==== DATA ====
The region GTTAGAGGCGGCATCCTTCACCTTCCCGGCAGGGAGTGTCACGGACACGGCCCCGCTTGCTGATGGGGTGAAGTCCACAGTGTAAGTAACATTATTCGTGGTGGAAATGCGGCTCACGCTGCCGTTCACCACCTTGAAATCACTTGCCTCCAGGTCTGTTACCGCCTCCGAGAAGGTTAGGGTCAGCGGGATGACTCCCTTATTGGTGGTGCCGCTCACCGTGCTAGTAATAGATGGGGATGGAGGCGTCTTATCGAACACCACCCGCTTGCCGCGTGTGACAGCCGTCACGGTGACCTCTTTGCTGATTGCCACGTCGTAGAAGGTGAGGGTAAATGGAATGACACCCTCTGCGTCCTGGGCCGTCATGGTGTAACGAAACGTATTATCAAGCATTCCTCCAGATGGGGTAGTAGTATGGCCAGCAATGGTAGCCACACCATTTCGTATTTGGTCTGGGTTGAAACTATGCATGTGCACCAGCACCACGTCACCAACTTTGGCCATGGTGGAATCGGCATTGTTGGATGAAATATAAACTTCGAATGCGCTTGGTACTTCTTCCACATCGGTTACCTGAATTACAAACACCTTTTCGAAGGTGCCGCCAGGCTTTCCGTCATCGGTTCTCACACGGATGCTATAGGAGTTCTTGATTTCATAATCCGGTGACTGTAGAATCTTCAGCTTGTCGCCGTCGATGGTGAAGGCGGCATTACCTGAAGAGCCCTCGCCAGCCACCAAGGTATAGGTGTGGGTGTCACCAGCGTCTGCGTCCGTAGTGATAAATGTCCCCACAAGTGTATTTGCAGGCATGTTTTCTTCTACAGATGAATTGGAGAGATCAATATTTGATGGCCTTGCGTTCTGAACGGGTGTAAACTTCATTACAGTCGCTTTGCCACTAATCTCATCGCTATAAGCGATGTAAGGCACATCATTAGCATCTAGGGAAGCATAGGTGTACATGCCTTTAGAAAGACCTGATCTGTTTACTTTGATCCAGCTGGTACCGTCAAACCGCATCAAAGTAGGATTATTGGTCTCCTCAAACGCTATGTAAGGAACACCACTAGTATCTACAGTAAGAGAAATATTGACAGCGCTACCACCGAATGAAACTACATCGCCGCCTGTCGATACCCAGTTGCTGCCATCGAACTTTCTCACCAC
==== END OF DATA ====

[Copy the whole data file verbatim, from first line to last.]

The region GTTAGAGGCGGCATCCTTCACCTTCCCGGCAGGGAGTGTCACGGACACGGCCCCGCTTGCTGATGGGGTGAAGTCCACAGTGTAAGTAACATTATTCGTGGTGGAAATGCGGCTCACGCTGCCGTTCACCACCTTGAAATCACTTGCCTCCAGGTCTGTTACCGCCTCCGAGAAGGTTAGGGTCAGCGGGATGACTCCCTTATTGGTGGTGCCGCTCACCGTGCTAGTAATAGATGGGGATGGAGGCGTCTTATCGAACACCACCCGCTTGCCGCGTGTGACAGCCGTCACGGTGACCTCTTTGCTGATTGCCACGTCGTAGAAGGTGAGGGTAAATGGAATGACACCCTCTGCGTCCTGGGCCGTCATGGTGTAACGAAACGTATTATCAAGCATTCCTCCAGATGGGGTAGTAGTATGGCCAGCAATGGTAGCCACACCATTTCGTATTTGGTCTGGGTTGAAACTATGCATGTGCACCAGCACCACGTCACCAACTTTGGCCATGGTGGAATCGGCATTGTTGGATGAAATATAAACTTCGAATGCGCTTGGTACTTCTTCCACATCGGTTACCTGAATTACAAACACCTTTTCGAAGGTGCCGCCAGGCTTTCCGTCATCGGTTCTCACACGGATGCTATAGGAGTTCTTGATTTCATAATCCGGTGACTGTAGAATCTTCAGCTTGTCGCCGTCGATGGTGAAGGCGGCATTACCTGAAGAGCCCTCGCCAGCCACCAAGGTATAGGTGTGGGTGTCACCAGCGTCTGCGTCCGTAGTGATAAATGTCCCCACAAGTGTATTTGCAGGCATGTTTTCTTCTACAGATGAATTGGAGAGATCAATATTTGATGGCCTTGCGTTCTGAACGGGTGTAAACTTCATTACAGTCGCTTTGCCACTAATCTCATCGCTATAAGCGATGTAAGGCACATCATTAGCATCTAGGGAAGCATAGGTGTACATGCCTTTAGAAAGACCTGATCTGTTTACTTTGATCCAGCTGGTACCGTCAAACCGCATCAAAGTAGGATTATTGGTCTCCTCAAACGCTATGTAAGGAACACCACTAGTATCTACAGTAAGAGAAATATTGACAGCGCTACCACCGAATGAAACTACATCGCCGCCTGTCGATACCCAGTTGCTGCCATCGAACTTTCTCACCAC